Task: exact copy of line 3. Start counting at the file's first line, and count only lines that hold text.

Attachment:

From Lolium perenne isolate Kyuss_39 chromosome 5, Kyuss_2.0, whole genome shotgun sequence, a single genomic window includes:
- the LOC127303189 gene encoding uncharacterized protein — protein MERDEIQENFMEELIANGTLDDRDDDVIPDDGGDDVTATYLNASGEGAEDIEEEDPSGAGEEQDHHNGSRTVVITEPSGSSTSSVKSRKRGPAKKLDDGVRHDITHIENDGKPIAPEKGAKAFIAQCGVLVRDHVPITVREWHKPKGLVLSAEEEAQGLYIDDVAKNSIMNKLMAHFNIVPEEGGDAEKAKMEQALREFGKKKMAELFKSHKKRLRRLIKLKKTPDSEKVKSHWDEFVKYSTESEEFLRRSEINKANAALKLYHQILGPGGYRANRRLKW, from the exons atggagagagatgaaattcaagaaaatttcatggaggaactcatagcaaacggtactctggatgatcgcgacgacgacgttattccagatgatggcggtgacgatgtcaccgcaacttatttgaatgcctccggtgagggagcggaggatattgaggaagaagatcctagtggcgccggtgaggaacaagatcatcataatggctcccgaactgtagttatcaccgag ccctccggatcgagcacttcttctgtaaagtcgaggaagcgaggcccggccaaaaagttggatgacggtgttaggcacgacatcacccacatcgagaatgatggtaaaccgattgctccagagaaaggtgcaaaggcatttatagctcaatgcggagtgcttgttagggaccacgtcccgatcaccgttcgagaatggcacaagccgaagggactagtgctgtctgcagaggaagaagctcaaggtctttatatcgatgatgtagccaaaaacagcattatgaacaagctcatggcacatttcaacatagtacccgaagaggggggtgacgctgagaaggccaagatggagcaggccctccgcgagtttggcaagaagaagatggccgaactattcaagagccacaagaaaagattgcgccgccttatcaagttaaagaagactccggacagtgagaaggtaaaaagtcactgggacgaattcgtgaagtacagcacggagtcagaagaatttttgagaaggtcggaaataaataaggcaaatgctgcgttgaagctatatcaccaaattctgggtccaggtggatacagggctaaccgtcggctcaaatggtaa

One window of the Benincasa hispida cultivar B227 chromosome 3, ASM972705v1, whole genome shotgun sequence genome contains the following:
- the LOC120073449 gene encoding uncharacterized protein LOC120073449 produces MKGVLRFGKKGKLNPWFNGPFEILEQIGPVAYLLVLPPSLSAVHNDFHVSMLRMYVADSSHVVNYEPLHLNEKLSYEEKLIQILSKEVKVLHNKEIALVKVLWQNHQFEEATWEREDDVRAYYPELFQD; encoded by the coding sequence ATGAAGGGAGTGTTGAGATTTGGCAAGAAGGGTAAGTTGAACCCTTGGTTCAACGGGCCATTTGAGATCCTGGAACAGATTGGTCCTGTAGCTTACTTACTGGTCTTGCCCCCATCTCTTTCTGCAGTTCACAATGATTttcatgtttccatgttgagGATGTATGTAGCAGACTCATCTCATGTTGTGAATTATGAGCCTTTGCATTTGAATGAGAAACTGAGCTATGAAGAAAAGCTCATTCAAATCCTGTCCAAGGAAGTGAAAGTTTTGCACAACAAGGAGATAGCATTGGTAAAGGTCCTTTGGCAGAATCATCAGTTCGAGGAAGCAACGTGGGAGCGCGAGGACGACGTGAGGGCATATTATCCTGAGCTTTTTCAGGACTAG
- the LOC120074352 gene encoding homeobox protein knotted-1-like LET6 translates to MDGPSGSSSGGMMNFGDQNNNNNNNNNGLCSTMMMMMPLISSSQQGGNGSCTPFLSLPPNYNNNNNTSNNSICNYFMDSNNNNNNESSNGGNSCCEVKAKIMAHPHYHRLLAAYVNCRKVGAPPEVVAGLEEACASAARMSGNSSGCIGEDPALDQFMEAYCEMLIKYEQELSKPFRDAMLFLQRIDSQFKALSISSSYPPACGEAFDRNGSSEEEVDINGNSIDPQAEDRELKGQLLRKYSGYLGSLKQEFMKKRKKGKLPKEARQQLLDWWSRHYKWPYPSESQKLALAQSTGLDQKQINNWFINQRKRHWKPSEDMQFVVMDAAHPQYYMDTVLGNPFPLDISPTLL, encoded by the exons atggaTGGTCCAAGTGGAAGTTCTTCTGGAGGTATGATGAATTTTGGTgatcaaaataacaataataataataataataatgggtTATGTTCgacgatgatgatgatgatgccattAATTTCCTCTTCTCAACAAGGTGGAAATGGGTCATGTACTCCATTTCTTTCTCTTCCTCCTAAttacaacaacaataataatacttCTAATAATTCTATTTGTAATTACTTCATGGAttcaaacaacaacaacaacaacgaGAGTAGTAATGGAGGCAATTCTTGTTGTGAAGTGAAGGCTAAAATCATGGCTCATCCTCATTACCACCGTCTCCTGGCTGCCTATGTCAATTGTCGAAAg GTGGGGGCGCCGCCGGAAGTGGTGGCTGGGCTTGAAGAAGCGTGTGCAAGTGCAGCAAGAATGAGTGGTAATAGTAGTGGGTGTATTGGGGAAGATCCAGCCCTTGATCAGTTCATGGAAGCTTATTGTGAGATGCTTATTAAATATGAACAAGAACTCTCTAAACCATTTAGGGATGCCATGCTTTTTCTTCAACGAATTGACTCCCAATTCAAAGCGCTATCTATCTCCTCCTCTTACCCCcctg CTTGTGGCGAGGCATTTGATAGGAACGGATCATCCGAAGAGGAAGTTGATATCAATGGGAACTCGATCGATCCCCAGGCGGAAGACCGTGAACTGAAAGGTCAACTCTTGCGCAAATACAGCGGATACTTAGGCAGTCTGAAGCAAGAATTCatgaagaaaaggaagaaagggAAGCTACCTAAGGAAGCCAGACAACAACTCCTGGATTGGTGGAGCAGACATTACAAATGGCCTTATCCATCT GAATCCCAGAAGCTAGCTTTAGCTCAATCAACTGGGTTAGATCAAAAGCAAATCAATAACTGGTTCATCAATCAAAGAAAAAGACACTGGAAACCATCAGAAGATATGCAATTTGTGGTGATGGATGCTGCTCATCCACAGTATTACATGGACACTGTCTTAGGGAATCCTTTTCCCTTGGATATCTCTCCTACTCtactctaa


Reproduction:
One window of the Benincasa hispida cultivar B227 chromosome 3, ASM972705v1, whole genome shotgun sequence genome contains the following: